Afrolit Sans Frontières Season 5, the final season for 2020, had writers of African origin streaming in from cities around the world from July 27 – August 3, 2020.
Afrolit Sans Frontières, a virtual literary festival for writers of African origin, was founded by author and publisher Zukiswa Wanner as a result of the Covid-19 pandemic international lockdowns. The festival format is two sessions a day on Instagram Live with an artist moderated by a host who also fields questions from audience members. There have been four editions; Season 1 from March 23-30; Season 2 from April 20-27; Season 3 from May 25 – June 1; and Season 4 from June 29-July 6.
Season 5, curated by founder Zukiswa Wanner with the help of eduniperiferias, had 16 writers from 10 countries streaming in 3 languages from 10 cities on 4 continents. They were Margaret Busby, Ayọ̀bámi Adébáyọ̀, Conceição Evaristo, L.L. McKinney, Sisonke Msimang, Gauz, Fiston Mwanza Mujila, Makanaka Mavengere, Frances Mensah Williams, Joe Khamisi, Helon Habila, Kayo Chingonyi, Lerato Mogoatlhe, Ashley Hickson-Lovence, Rodrigo França, and Ondjaki.
The moderators, apart from festival founder Zukiswa Wanner, were Renee Edwige Dro, Bisi Adjapon, Mariana Evaristo, Natasha Omokhodion-Kalulu Banda, Richard Ali Mutu, Troy Onyango, Kalaf Epalanga, Mohale Mashigo, Tolu Daniel, Osmar Paulino, and Remy Ngamije.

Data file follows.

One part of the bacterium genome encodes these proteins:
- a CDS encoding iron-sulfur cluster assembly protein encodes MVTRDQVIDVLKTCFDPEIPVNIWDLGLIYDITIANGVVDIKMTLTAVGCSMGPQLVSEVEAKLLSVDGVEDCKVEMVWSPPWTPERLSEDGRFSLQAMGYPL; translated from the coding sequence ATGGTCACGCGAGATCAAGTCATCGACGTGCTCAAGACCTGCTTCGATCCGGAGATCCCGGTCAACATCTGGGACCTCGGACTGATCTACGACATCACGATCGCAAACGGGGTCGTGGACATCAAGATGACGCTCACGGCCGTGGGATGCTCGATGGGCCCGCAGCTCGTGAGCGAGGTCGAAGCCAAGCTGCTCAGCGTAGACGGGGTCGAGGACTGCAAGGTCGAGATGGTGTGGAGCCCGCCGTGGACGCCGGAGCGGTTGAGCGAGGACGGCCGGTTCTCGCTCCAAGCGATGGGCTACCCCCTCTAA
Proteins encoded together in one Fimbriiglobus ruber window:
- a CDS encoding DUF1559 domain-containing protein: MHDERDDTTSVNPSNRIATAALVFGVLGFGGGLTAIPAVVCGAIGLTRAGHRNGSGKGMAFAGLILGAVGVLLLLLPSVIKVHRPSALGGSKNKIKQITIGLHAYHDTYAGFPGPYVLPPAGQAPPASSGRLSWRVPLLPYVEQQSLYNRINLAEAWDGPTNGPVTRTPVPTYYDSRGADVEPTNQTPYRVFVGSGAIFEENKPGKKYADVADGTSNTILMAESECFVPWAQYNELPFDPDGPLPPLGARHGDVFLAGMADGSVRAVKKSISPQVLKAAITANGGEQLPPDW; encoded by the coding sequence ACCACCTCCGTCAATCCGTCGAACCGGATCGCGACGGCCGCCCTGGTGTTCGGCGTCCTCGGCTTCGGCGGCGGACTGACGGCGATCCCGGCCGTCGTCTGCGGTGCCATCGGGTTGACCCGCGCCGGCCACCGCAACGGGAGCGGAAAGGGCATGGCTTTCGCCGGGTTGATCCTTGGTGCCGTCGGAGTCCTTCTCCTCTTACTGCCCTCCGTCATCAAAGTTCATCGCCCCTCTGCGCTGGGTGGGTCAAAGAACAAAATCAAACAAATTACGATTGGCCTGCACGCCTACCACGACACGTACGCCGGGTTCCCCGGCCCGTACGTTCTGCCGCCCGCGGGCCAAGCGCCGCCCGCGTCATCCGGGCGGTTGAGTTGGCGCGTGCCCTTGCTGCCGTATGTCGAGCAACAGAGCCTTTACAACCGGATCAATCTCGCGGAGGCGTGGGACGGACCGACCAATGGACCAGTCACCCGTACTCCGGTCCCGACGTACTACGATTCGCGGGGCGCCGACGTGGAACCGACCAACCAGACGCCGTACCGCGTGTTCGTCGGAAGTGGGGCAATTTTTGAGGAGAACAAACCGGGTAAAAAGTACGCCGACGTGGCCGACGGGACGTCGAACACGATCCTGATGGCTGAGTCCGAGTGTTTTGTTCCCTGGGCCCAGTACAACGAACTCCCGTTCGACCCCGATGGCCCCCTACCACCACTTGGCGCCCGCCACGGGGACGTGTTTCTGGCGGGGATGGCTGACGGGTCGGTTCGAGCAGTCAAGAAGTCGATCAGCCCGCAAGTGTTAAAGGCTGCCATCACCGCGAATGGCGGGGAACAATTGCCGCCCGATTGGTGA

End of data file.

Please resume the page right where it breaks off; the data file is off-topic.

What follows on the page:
Over eight days, there were discussions both important and frivolous over a variety of topics with the festival theme “journeys” being a guide. Enthusiastic audience members who logged in from all over the world were treated to a range of opinions from as diverse as the writers.
Every season has had the festival question from “Poetry or Cocaine” to “Rosé or Prosecco.” The question for Season 5 came from Booker Prize winner Bernardine Evaristo being asked by The Guardian how often she had sex to which she replied eight times when not horny. Festival guests were asked this question in relation to their sexual proclivities when they were writing their books with hilarious responses. Some claimed to be virgins (and that their kids were born by immaculate conception), some refused to put their business out there, others explained the need to take sex breaks meant their books took so long, while others claimed to have run through many batteries.
Those who were based in Kenya could get books from the guests at this festival, and other iterations, from Prestige Books in Nairobi wherever they were in the East African country.
To see who said what during this festival, click on the below links.